Tuesday, August 28, 2007

Are you incredulous?

In a couple of posts so far I've been analysing some of the logical dodges and tricks that often turn up in popular Darwinist argumentation:

  1. Is "God of the gaps" always a fallacious argument?

  2. What is the "Fine Tuning" argument?
Here's another one today: the "argument from personal incredulity".

EvoWiki defines this logical fallacy this way: "An appeal to ignorance is an argument that absence of proof is evidence of absence." (http://wiki.cotch.net/index.php/Argument_from_incredulity)

In the 80s film "Back to the Future" (part 3), Doc Brown, having lost the love of his life, stays up all night in a 1880s saloon bar. He doesn't actually get round to drinking anything until 8am the next morning. Having loved and lost, he no longer cares enough to keep up the pretence of being a bona fide resident of the 19th century, and starts spilling the beans about the future. He explains to his fellow bar-dwellers about engines and cars - and that in future, people will only run for fun. They, of course, just laugh at him.

After all, nobody runs just for fun. And the idea of mechanical, motorised vehicles - pure nonsense! Unbelievable! The Doc is obviously a crank.

If we look around today, lots of what we take almost for granted would seem like magic to those of previous generations, and if we were able to hold a conversation with them and tell them about it all, they might think we were barking mad. To be able to see a live picture of a person on the other side of the globe and hear their voice in real time? Visiting the moon? An orchestra that fits in your pocket and weighs only 50 grammes? Nonsense, my boy!

That's the appeal to personal incredulity. And it's bogus. Things that we can't explain do exist. An explanation may be forthcoming in future; or maybe already exists now but you just don't know it.

So, there is such a thing as a bogus appeal to personal incredulity. It's arguing that because you can't understand how a thing could be, therefore that thing isn't. (At this point you may like to pause and consider Richard Dawkins' well-worn argument that it is illegitimate to speak of an intelligent designer because we can't explain where that designer came from, or in its briefer form - "Who designed the designer?"...)


This is a logical fallacy which Darwinists are very confident that critics of Darwinism use all the time. EvoWiki in the article above, under the heading "Examples in creationist arguments" offers us a sample of 41 instances covering a vast amount of ground. What strikes me, though, as I look at some of the instances under that list, is the extent to which the authors of the articles linked from it have over-played their hand.

Let's float back to that 1880s saloon, and imagine that a different conversation is taking place. Doc Brown is still at the bar, glass (not yet drunk!) in his hand. He's explaining that in the year 1985, where he comes from, people will be able to travel at faster than the speed of light, and that telegrams will actually travel completely instantaneously - no time at all. The other regulars in the bar are laughing at him - they are incredulous.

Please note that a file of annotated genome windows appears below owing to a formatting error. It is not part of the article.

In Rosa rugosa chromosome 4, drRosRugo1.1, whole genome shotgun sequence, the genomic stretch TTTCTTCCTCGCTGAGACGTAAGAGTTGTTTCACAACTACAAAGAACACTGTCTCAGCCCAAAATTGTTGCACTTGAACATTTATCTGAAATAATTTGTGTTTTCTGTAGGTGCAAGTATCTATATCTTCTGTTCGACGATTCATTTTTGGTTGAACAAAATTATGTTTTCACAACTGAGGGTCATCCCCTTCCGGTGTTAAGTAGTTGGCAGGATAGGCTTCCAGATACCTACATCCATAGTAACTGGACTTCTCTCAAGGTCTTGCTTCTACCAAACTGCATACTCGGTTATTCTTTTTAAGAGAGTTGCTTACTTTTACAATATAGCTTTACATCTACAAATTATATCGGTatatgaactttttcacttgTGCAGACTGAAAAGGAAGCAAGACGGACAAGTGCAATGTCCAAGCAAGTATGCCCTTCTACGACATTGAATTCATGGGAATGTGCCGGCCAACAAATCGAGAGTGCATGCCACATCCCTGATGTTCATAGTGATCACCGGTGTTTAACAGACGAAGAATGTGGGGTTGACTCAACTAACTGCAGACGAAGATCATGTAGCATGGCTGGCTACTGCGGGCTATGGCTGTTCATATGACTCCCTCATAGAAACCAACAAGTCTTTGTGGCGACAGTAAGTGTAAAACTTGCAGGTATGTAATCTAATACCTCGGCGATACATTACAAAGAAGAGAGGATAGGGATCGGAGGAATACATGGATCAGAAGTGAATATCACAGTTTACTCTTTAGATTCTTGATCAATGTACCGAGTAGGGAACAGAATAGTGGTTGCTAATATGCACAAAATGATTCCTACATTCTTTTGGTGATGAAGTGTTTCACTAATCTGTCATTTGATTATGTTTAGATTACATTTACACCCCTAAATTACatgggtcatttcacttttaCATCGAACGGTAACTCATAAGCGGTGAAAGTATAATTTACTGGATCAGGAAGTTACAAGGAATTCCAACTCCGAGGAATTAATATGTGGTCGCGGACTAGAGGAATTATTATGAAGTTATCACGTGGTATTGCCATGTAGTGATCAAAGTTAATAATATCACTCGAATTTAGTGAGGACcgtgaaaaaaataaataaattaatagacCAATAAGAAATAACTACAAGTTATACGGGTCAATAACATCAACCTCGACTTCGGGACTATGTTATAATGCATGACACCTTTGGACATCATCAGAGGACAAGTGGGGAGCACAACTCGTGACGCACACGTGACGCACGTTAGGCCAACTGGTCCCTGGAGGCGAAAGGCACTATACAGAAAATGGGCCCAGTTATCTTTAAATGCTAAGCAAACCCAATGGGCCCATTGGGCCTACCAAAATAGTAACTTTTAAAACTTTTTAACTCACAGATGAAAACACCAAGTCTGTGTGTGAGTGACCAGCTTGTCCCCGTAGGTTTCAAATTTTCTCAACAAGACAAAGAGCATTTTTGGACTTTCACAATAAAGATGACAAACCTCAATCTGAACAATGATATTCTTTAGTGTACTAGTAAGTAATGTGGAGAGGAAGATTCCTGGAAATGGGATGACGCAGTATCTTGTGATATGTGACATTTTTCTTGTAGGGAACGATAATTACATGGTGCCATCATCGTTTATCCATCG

Are they laughing because of their personal incredulity? Very likely. But the scientific data which we have actually points to their incredulity being right. Transport the Doc back into the late 20th century, and have him make the same case to a competent group of physicists. They laugh just like the bar-dwellers did. Their laughing, though, is an informed one - and arguably correct. They have some data, and it points in the opposite direction to the Doc's ideas. Of course, they don't know with absolute certainty, because their interpretation of the data might be based upon faulty assumptions at some point. Their may be new data yet to be discovered which may give a different spin on things. But the point is, it's not just personal incredulity which is driving their skepticism.

That's enough to begin with. Next time, God-willing (or, for the atheists out there, should the molecules favour us by bouncing into the right positions), I'll develop this line of thought a bit more, and identify some particular and telling ways in which the argument from personal incredulity is being abused in order to shore up the troubled foundations of the materialist world view. If you want something to chew over and see where it leads, start pondering these questions. What is the relationship between skepticism and the scientific method? When is incredulity good? 'Til next time...

David Anderson



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